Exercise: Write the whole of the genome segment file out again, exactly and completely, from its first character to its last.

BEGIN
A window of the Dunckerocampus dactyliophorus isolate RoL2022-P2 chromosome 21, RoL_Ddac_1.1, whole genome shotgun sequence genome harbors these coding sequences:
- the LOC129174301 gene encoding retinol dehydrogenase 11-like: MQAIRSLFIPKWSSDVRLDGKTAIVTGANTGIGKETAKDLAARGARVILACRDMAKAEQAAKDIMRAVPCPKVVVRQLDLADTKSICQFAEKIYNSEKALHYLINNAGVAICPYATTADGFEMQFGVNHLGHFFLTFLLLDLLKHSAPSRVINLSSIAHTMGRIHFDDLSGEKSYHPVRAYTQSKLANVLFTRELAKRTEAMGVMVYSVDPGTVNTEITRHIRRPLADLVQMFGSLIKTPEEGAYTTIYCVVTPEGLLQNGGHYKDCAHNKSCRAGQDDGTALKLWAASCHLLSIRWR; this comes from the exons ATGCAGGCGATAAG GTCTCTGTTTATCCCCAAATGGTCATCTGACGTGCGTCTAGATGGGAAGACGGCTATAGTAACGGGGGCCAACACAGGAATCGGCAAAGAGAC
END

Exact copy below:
A window of the Dunckerocampus dactyliophorus isolate RoL2022-P2 chromosome 21, RoL_Ddac_1.1, whole genome shotgun sequence genome harbors these coding sequences:
- the LOC129174301 gene encoding retinol dehydrogenase 11-like: MQAIRSLFIPKWSSDVRLDGKTAIVTGANTGIGKETAKDLAARGARVILACRDMAKAEQAAKDIMRAVPCPKVVVRQLDLADTKSICQFAEKIYNSEKALHYLINNAGVAICPYATTADGFEMQFGVNHLGHFFLTFLLLDLLKHSAPSRVINLSSIAHTMGRIHFDDLSGEKSYHPVRAYTQSKLANVLFTRELAKRTEAMGVMVYSVDPGTVNTEITRHIRRPLADLVQMFGSLIKTPEEGAYTTIYCVVTPEGLLQNGGHYKDCAHNKSCRAGQDDGTALKLWAASCHLLSIRWR; this comes from the exons ATGCAGGCGATAAG GTCTCTGTTTATCCCCAAATGGTCATCTGACGTGCGTCTAGATGGGAAGACGGCTATAGTAACGGGGGCCAACACAGGAATCGGCAAAGAGAC